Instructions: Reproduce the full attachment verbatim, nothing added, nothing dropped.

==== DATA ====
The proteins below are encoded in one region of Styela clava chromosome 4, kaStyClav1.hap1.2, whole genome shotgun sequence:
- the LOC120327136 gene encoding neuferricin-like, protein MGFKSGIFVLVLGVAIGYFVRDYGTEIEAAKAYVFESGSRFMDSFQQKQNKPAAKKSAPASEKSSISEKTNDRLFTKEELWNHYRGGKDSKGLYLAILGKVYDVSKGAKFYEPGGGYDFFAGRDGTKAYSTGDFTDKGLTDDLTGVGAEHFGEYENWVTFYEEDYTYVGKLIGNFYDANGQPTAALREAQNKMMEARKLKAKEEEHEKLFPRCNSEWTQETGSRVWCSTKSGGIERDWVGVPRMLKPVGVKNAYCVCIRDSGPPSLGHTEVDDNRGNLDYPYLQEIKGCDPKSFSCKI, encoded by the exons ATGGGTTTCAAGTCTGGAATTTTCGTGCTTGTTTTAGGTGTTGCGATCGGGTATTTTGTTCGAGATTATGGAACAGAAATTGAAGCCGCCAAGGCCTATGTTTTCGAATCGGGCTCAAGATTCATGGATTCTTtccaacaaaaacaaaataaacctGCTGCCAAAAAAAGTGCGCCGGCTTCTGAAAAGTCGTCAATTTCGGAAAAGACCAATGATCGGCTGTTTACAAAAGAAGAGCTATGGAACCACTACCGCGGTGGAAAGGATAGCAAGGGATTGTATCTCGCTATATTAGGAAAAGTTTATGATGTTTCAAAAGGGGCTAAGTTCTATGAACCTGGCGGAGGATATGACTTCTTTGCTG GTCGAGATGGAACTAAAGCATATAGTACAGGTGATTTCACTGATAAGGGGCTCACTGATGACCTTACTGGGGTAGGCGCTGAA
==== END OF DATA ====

The proteins below are encoded in one region of Styela clava chromosome 4, kaStyClav1.hap1.2, whole genome shotgun sequence:
- the LOC120327136 gene encoding neuferricin-like, protein MGFKSGIFVLVLGVAIGYFVRDYGTEIEAAKAYVFESGSRFMDSFQQKQNKPAAKKSAPASEKSSISEKTNDRLFTKEELWNHYRGGKDSKGLYLAILGKVYDVSKGAKFYEPGGGYDFFAGRDGTKAYSTGDFTDKGLTDDLTGVGAEHFGEYENWVTFYEEDYTYVGKLIGNFYDANGQPTAALREAQNKMMEARKLKAKEEEHEKLFPRCNSEWTQETGSRVWCSTKSGGIERDWVGVPRMLKPVGVKNAYCVCIRDSGPPSLGHTEVDDNRGNLDYPYLQEIKGCDPKSFSCKI, encoded by the exons ATGGGTTTCAAGTCTGGAATTTTCGTGCTTGTTTTAGGTGTTGCGATCGGGTATTTTGTTCGAGATTATGGAACAGAAATTGAAGCCGCCAAGGCCTATGTTTTCGAATCGGGCTCAAGATTCATGGATTCTTtccaacaaaaacaaaataaacctGCTGCCAAAAAAAGTGCGCCGGCTTCTGAAAAGTCGTCAATTTCGGAAAAGACCAATGATCGGCTGTTTACAAAAGAAGAGCTATGGAACCACTACCGCGGTGGAAAGGATAGCAAGGGATTGTATCTCGCTATATTAGGAAAAGTTTATGATGTTTCAAAAGGGGCTAAGTTCTATGAACCTGGCGGAGGATATGACTTCTTTGCTG GTCGAGATGGAACTAAAGCATATAGTACAGGTGATTTCACTGATAAGGGGCTCACTGATGACCTTACTGGGGTAGGCGCTGAA